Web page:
Perhaps the real issue is a crisis of respect for the moral order extended to us from above, or simply a crisis of respect for any kind of authority higher than our own earthly being, with its material and thoroughly ephemeral interests. Perhaps our lack of responsibility for the planet is only the logical consequence of the modern conception of the universe as a complex of phenomena controlled by certain scientifically identifiable laws, formulated for God-knows-what purpose. This is a conception that does not inquire into the meaning of existence and renounces any kind of metaphysics, including its own metaphysical roots.
In the process, we've lost our certainty that the universe, nature, existence, our own livesóóare works of creation that have a definite meaning and purpose. This loss is accompanied by loss of the feeling that whatever we do must be seen in the light of a higher order of which we are part and whose authority we must respect.
In recent years the great religions have been playing an increasingly important role in global politics. Since the fall of Communism, the world has become multipolar instead of bipolar, and many countries outside the hitherto dominant Euro-American cultural sphere have grown in self-confidence and influence. But the more closely tied we are by the bonds of a single global civilization, the more the various religious groups emphasize all the ways in which they differ from each other. This is an epoch of accentuated spiritual, religious, and cultural 'otherness.'
How can we restore in the human mind a shared attitude to what is above if people everywhere feel the need to stress their otherness? Is there any sense in trying to turn the human mind to the heavens when such a turn would only aggravate the conflict among our various deities?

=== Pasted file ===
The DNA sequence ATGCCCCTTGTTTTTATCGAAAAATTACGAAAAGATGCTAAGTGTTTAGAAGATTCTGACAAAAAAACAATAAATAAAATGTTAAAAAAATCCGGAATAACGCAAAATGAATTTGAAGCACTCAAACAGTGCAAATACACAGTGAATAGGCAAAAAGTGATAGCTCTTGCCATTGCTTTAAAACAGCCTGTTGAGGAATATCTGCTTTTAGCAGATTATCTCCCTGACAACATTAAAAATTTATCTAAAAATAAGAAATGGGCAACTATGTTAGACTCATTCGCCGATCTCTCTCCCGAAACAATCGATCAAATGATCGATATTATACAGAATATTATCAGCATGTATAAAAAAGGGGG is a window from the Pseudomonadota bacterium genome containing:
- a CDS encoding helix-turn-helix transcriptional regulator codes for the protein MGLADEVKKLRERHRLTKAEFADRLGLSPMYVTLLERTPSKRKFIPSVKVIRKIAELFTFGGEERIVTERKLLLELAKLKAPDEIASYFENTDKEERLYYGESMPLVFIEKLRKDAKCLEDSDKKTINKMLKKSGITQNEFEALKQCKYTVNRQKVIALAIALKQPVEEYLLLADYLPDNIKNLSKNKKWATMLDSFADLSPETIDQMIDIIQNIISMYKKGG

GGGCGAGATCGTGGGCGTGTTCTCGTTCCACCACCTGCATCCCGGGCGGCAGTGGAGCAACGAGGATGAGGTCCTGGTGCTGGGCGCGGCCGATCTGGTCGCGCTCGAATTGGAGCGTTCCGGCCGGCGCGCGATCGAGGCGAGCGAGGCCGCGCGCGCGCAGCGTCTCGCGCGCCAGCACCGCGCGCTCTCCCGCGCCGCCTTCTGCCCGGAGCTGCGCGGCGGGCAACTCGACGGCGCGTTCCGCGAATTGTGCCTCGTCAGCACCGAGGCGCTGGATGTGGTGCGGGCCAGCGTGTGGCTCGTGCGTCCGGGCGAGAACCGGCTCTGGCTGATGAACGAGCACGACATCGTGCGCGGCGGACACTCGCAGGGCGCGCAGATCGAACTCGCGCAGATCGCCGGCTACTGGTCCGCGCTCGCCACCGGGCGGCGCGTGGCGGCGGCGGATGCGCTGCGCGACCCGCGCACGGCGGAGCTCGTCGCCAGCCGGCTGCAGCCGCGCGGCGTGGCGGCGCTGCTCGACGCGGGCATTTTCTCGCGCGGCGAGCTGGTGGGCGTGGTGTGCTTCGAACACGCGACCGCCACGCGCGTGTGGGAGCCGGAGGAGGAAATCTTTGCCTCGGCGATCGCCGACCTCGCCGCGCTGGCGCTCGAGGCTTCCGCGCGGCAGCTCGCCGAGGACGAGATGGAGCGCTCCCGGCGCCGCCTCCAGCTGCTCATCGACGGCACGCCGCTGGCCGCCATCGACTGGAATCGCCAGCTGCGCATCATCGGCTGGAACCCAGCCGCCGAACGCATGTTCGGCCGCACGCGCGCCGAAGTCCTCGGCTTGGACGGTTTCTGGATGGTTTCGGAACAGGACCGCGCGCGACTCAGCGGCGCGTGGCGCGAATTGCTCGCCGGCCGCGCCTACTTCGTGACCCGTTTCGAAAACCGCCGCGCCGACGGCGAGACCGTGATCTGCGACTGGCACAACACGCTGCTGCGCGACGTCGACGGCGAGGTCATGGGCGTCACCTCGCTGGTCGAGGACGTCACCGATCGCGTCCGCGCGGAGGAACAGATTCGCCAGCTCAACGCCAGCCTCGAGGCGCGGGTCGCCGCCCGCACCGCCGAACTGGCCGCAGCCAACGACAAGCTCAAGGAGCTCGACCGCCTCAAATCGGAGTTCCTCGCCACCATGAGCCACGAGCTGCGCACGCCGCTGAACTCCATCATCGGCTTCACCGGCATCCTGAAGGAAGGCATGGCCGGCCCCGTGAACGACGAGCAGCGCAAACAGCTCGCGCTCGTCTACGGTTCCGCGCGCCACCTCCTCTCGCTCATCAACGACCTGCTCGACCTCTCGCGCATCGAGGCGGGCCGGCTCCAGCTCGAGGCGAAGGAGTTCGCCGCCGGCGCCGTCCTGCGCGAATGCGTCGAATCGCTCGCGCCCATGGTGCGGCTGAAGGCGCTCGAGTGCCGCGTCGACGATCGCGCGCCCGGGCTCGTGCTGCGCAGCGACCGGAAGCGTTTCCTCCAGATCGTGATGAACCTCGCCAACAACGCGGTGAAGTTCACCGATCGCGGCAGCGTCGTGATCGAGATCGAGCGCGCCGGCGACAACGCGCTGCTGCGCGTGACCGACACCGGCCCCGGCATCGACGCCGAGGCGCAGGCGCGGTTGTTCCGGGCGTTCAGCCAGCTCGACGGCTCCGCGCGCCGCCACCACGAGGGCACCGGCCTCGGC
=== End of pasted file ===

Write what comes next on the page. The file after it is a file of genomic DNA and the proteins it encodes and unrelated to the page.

I'm not, of course, an expert on religion, but it seems to me that the major faiths have much more in common than they are willing to admit. They share a basic point of departureóóthat this world and our existence are not freaks of chance but rather part of a mysterious, yet integral, act whose sources, direction, and purpose are difficult for us to perceive in their entirety. And they share a large complex of moral imperatives that mysterious act implies. In my view, whatever differences there might be are not as important as these fundamental similarities.
Perhaps the way out of our current bleak situation could be found by searching for what unites the various religionsóóa purposeful search for common principles. Then, applying means adequate to the needs of our time, we could cultivate human coexistence while, at the same time, cultivating the planet on which it is our destiny to live, suffusing it with the spirit of this religious and ethical common groundóówhat I would call the common spiritual and moral minimum.
Could this be a way to stop the blind perpetual motion dragging us toward hell? Can the persuasive words of the wise be enough to achieve what must be done, or will it take an unprecedented disaster to provoke this kind of existential revolutionóóa universal recovery of the human spirit and renewed responsibility for the world?
Vaclav Havel is president of the Czech Republic. Reprinted from Civilization (April/May 1998). Subscriptions: $20/yr. (6 issues) from Box 420235, Palm Coast, FL 32142-0235.